The current diagnostic approach in suspected PE is based on sequential diagnostic tests: 1) assessment of clinical probability, 2) fibrin D-dimer measurement, 3) compression ultrasonography of lower limb veins and 4) multi-slice computed tomography (MSCT). However, physicians are reluctant to perform MSCT in pregnant women because of potential adverse effect of radiation exposure to the fetus. For this reason, ventilation/perfusion or perfusion-only lung scan has been the cornerstone of PE diagnosis in pregnant women. Indeed, perfusion lung scan was assumed to be associated with less radiation than computed tomography (CT). However, this technique is now widely abandoned in the usual diagnostic strategy of PE for the following reasons: it is not widely available; its interpretation may be difficult and the test may be inconclusive in the presence of other chest abnormalities. Moreover, recent data convincingly show that the radiation exposure associated with single-slice or multi-slice CT exposes the fetus to less radiation than perfusion lung scan.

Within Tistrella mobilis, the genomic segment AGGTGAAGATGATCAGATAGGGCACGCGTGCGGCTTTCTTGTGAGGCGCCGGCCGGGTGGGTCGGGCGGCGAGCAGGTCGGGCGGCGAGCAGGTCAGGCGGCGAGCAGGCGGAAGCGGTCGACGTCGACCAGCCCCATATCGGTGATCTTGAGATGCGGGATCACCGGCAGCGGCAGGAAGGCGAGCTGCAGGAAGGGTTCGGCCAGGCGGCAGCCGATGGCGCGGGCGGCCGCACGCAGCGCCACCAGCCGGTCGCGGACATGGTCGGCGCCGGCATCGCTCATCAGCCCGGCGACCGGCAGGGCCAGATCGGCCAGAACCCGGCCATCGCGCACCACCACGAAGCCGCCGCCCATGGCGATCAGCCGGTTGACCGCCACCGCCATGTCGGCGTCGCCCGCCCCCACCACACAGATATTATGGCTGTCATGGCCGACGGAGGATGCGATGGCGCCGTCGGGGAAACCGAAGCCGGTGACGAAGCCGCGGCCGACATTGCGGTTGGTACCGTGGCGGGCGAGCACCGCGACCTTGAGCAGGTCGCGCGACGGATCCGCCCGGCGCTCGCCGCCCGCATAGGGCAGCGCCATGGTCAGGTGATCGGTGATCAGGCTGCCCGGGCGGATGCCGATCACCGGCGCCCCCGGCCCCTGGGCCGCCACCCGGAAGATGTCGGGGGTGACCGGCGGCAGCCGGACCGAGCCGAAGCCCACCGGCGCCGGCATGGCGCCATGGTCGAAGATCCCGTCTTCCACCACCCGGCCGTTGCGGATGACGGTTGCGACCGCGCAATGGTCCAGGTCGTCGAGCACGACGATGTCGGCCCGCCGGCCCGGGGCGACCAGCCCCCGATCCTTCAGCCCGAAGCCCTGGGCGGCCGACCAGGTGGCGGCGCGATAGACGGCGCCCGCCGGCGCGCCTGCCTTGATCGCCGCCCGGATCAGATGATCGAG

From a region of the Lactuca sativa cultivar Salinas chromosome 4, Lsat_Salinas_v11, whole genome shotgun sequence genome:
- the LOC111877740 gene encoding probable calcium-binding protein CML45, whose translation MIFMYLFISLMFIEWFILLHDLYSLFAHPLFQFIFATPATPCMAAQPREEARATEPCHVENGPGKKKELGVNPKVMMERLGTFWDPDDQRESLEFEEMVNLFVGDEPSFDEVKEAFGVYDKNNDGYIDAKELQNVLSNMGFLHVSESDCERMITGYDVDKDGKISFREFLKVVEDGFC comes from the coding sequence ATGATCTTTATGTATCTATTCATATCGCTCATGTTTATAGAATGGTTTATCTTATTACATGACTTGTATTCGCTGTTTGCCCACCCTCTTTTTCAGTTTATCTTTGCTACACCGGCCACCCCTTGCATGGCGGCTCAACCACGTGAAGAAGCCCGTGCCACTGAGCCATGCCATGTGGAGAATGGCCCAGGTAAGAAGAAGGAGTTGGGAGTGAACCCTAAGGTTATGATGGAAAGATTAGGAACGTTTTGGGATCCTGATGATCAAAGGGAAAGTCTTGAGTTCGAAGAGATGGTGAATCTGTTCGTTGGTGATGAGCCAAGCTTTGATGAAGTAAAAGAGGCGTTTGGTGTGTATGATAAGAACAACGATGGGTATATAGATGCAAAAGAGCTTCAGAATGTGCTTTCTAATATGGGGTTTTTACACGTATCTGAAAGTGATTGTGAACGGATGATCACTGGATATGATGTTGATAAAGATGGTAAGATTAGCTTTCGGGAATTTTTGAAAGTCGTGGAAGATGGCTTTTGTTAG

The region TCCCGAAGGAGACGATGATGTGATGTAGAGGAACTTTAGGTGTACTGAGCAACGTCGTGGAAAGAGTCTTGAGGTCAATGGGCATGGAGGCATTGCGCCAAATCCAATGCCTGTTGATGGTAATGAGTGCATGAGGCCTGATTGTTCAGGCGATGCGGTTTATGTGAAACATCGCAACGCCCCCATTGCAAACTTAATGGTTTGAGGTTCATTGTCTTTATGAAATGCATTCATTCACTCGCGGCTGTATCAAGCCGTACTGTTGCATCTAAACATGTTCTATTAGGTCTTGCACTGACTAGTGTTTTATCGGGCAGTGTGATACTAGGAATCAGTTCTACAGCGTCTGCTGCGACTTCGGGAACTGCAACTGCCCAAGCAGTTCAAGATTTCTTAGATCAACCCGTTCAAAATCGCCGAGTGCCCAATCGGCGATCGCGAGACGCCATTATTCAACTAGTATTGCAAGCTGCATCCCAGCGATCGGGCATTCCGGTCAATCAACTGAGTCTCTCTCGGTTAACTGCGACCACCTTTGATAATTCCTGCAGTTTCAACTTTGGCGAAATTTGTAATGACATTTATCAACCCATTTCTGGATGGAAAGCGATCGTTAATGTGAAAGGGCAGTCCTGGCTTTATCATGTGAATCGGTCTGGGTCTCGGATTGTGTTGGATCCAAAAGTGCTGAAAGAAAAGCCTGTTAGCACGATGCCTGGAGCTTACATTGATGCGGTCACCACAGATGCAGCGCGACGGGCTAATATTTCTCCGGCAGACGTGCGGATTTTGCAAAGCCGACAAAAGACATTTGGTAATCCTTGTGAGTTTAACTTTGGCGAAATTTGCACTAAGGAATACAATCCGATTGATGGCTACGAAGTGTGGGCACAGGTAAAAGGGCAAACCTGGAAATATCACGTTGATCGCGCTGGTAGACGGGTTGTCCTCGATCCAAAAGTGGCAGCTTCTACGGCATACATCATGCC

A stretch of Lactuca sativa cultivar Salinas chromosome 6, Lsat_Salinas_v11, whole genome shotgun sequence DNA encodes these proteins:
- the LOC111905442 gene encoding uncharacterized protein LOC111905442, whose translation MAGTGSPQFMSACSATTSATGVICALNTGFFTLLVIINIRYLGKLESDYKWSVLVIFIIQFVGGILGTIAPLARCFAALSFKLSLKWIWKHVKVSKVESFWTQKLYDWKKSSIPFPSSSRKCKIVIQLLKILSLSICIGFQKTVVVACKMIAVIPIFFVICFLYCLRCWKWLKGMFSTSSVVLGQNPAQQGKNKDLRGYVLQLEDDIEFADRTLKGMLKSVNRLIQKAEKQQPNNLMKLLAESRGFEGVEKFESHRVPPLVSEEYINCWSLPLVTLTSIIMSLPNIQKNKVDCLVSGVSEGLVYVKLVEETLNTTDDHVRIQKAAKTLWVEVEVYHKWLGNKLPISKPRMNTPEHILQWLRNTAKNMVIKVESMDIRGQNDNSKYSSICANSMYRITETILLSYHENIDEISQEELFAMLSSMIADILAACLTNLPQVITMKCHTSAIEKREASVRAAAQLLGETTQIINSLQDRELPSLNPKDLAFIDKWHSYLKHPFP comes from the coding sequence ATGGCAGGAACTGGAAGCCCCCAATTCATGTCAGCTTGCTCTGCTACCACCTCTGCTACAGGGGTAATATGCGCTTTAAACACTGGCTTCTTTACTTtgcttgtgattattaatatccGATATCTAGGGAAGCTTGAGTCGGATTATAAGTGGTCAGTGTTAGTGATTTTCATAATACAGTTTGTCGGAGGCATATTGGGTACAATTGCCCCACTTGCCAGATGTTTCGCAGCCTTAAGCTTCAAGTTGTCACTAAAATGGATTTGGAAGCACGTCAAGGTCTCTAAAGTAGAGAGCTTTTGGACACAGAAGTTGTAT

However, the use of CT has never been adequately validated in pregnant women with clinically suspected PE. The investigators, therefore, plan to set up a prospective management study in which pregnant women with suspected PE will undergo a sequential diagnostic strategy based on 1) assessment of clinical probability 2) D-dimer measurement 3) compression ultrasonography, and 4) MSCT.

Nowadays, the overestimated fear of radiation exposure for the fetus leads to an irrational attitude and inadequate investigations in pregnant women with suspected PE, even though both European [3, 4] and North-American guidelines [5] suggest that only objective testing may accurately rule out the disease. The proposed study should lead to an increased awareness of the risks and benefits of appropriate imaging in pregnant women suspected of PE and should result in a more rational management of this under-studied patient group.